Yet another group of consumers have set up their own renewable generation projects availing of the tax benefits and netting off their consumption against generation.
Also, the investments have gone largely into IT & ITES industries which do not contribute significantly to demand. The manufacturing sector growth has also slowed down causing a reduction in power offtake.
The combined effect of all the above factors is that the actual power demand is significantly lower than the anticipated demand by the Discoms based on which they had contracted long-term PPA with large number of power generators. As a result, the discoms are not in a position to absorb the power what they have contracted for and the power generators have to back down. However, there is an obligation on the part of the discoms to pay the full fixed charge which is leading to an increase in tariff.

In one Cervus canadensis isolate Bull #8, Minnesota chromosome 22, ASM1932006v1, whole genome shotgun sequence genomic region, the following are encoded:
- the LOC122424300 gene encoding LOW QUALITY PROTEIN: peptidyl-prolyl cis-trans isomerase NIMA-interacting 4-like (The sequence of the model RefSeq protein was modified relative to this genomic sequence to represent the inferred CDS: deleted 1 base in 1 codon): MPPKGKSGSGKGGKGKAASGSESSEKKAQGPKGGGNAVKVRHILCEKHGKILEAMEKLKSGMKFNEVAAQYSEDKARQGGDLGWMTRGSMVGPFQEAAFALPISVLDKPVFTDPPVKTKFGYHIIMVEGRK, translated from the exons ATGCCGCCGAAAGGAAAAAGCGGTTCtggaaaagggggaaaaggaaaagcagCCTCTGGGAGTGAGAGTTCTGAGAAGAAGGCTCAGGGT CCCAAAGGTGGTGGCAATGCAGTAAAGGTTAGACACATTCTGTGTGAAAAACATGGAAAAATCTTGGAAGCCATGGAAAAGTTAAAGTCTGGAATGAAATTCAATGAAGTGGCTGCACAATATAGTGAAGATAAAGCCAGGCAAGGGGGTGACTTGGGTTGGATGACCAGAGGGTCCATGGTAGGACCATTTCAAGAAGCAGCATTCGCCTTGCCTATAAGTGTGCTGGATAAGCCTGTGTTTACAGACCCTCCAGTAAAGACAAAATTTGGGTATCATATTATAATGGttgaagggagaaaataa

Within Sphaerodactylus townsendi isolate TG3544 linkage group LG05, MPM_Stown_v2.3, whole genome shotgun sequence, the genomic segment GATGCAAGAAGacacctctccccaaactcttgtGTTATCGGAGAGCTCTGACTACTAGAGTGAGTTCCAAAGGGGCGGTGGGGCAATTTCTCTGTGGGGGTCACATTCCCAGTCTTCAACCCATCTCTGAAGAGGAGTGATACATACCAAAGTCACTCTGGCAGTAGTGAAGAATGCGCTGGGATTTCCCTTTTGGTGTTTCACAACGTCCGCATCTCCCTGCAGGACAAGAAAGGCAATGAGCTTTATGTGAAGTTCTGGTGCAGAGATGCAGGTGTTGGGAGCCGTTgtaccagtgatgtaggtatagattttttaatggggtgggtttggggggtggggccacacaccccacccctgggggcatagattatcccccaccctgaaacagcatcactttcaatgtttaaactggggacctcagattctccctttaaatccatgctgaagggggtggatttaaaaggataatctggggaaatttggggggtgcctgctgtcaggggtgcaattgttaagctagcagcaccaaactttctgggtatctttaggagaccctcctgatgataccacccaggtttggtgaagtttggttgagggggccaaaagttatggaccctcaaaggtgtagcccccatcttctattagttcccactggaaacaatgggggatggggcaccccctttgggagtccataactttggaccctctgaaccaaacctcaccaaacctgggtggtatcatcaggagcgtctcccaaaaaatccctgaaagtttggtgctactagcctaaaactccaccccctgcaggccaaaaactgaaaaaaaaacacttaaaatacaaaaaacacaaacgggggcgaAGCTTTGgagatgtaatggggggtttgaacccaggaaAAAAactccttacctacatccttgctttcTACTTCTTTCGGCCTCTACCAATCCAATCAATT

Impact of increasing Renewable Power Obligations:
The discoms are also under pressure to source higher quantum of power from renewable energy sources considering employment, energy security and climate change compulsions. The cost of power from renewable energy sources are comparatively higher than the power available either from the exchange or the power at variable cost from contracted power generators. This also puts additional pressure on the discom to raise tariff levels.
All the three factors, leading to a higher tariff, is ultimately imposed on the shrunk customer base which results into an even higher tariff to the remaining customers, which will trigger more migration and cause Discom’s “Death Spiral”.
What is the way out?
The coping strategies that could be adopted by the government / discom are as follows :
If the government desires that the Discoms should come out of the perennial “Death Spiral” that they are caught in, it is imperative that the policymakers adopt a strategy combining the benefits of the new technologies and customizing them to address the unique challenges faced by the Indian power sector.